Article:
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Microwave Process for NOx Abatement

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Meeting abstract 1 Mar 1997-21 Dec 1999

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The CHA Corporation has completed an U.S. Air Force Phase II Small Business Innovation Research program to investigate the feasibility of using a novel microwave-based filter device to remove and destroy unwanted by-products of combustion in exhaust gases. A Corning ceramic monolith soot filter that has about 90 soot removal efficiency was placed in a housing that allowed for microwave regeneration. Two filters were installed in parallel into the exhaust piping of a diesel engine. After 4-hour periods of operation, the filters were successfully regenerated with microwave energy for over 50 cycles. A prototype device for the destruction of NOx in exhaust gas generated by a 58- hp diesel engine was constructed and tested. The NOx control device comprised two separate fixed-bed reactors filled with catalyst beads. In the first, a PtPd catalyst was used to convert NO into NO2 in the diesel exhaust. A reducing agent JP-8 and microwaves were supplied to the second reactor, containing alumina-SiC pellets coated with a PtRhPd catalyst, to destroy NO2. Because NO oxidation efficiency 45-55 is suppressed by the high concentration of water in diesel engine exhaust, NOx destruction efficiencies were 30-40, 10-20 lower than the NOx destruction obtained from smaller reactors. Test results obtained for this prototype microwave device clearly identified technical and economic advantages as well as technical difficulties of applying microwave-based filter devices to control pollutants in diesel exhaust. Preliminary experimental data indicate that the microwave reactor system developed for NOx destruction can be used to destroy waste rocket fuels including hydrazine and unsymmetric dimethylhydrazine in nitrogen or air streams. Laboratory and prototype test results will be presented.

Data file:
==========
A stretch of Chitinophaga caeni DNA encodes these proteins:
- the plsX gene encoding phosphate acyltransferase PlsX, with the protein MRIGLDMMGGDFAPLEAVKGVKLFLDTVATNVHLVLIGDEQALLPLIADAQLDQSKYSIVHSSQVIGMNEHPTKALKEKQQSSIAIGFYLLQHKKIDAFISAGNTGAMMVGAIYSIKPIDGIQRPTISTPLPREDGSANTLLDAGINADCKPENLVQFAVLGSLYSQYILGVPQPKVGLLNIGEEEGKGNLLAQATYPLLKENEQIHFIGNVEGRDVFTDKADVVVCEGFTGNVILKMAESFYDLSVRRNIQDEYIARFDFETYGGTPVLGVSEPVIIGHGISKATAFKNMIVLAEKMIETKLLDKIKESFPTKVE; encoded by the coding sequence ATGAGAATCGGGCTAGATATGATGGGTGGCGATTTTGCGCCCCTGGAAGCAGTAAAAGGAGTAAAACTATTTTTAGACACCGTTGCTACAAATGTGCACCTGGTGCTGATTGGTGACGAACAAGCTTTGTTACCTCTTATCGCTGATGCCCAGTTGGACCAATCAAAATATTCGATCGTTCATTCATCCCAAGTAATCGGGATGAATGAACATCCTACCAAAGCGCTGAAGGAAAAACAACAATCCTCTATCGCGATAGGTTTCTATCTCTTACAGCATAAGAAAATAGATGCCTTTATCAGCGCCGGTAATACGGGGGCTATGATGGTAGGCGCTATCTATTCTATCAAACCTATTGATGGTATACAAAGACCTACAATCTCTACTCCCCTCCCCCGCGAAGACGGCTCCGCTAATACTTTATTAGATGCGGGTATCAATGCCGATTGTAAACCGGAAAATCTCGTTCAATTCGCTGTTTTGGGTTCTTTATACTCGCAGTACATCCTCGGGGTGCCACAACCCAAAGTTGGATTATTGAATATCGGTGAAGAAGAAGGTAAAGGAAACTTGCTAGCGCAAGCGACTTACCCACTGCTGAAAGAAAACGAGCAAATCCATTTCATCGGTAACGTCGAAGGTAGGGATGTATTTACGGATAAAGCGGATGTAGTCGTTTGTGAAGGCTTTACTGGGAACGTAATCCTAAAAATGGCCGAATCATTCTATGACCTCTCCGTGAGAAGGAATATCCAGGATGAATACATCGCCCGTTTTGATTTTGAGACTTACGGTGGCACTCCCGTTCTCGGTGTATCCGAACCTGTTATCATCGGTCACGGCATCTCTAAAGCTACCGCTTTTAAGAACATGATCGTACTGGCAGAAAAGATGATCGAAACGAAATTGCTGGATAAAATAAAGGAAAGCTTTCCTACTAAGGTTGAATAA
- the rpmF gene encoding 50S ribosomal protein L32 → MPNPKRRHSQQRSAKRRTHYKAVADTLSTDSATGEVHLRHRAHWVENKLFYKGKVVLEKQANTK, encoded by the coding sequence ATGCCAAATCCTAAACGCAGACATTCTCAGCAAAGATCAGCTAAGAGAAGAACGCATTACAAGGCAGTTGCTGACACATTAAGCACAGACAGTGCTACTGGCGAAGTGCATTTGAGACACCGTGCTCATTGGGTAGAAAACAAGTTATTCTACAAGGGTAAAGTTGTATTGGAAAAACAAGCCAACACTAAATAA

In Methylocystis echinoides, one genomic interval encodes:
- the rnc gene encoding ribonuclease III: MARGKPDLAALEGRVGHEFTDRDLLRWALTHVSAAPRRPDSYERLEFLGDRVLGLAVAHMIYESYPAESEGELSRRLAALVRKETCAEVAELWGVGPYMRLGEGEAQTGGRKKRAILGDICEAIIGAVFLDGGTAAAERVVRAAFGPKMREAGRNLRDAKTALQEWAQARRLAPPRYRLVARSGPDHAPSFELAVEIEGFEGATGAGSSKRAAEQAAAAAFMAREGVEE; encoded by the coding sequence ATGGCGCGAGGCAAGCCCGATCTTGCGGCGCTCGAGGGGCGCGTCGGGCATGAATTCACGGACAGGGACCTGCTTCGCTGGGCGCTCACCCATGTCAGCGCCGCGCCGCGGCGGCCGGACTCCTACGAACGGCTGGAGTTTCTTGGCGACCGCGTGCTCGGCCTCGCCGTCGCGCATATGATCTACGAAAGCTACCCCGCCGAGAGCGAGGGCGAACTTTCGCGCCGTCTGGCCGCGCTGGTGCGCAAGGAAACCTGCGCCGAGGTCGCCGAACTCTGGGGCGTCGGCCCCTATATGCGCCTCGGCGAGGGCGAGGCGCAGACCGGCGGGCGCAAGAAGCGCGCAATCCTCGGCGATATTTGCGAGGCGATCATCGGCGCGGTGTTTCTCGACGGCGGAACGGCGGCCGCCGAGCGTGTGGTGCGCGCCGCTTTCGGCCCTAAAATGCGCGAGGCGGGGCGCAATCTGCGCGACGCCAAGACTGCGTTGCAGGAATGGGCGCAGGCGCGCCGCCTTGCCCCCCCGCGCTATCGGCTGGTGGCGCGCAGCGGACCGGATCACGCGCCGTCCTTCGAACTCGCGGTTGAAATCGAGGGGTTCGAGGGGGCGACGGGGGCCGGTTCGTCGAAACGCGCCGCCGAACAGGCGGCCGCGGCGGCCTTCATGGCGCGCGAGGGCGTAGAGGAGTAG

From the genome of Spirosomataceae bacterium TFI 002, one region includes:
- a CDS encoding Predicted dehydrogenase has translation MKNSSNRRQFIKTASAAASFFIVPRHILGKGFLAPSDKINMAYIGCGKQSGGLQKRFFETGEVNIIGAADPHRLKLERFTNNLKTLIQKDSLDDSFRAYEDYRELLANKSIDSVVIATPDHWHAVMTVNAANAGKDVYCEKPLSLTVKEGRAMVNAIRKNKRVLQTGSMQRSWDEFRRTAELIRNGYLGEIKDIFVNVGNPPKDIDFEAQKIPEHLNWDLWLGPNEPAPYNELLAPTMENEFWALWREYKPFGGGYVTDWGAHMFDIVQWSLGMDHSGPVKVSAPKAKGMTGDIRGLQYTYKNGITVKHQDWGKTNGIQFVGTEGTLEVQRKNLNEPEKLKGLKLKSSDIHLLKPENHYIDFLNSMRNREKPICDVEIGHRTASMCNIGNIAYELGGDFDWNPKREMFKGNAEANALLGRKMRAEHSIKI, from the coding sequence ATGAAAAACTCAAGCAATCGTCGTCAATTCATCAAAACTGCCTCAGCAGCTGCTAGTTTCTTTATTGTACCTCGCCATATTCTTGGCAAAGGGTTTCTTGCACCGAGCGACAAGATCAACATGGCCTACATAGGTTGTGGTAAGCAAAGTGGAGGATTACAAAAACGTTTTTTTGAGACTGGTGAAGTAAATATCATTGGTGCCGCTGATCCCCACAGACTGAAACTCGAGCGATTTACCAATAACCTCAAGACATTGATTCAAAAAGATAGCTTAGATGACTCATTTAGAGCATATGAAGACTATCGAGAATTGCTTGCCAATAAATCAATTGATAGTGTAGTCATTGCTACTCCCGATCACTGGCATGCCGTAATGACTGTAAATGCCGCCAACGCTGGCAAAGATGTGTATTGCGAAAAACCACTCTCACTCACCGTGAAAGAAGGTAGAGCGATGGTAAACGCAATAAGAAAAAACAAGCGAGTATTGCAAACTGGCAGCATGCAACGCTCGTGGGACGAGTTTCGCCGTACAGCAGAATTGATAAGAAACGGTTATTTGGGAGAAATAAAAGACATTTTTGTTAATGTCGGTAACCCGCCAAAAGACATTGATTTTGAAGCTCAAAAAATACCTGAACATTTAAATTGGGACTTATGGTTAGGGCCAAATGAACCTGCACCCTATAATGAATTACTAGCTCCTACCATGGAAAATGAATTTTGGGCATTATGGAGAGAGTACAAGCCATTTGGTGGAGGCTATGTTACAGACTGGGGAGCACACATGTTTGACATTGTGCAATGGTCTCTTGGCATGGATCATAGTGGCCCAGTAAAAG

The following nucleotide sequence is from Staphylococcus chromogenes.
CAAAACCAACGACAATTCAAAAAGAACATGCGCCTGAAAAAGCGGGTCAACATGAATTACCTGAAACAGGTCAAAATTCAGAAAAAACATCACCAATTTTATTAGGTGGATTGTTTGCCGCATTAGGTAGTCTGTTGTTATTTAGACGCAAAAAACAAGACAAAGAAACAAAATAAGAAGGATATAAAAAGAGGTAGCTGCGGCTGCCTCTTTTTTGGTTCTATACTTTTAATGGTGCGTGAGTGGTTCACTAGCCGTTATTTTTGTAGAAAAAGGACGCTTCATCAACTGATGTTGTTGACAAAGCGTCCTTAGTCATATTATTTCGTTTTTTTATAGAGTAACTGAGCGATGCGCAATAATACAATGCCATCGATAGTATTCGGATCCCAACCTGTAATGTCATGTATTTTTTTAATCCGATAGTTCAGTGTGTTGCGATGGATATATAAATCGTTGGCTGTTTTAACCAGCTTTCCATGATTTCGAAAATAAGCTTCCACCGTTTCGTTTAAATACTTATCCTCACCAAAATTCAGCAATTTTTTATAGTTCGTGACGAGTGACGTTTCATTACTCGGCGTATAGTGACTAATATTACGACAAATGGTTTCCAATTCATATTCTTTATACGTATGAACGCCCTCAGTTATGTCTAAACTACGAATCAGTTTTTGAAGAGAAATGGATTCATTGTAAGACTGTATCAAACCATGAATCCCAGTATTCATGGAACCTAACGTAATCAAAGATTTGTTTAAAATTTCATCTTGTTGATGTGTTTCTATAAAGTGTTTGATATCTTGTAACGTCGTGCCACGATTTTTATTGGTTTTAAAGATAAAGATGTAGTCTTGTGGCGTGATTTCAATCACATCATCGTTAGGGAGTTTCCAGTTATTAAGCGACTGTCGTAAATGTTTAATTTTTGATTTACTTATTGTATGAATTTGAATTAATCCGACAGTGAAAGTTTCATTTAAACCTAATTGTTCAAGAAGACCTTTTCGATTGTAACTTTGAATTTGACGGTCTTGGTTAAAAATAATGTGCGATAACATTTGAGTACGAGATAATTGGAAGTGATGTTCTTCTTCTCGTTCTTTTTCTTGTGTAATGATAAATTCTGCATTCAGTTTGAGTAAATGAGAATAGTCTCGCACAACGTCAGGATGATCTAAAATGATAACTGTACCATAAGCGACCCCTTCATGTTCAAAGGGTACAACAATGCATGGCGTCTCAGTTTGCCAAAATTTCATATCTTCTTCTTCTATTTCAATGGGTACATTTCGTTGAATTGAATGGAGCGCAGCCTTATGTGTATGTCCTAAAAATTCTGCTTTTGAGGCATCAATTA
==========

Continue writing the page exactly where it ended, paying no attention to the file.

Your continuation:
Subject Categories:

  • Combustion and Ignition
  • Reciprocating and Rotating Engines
  • Air Pollution and Control

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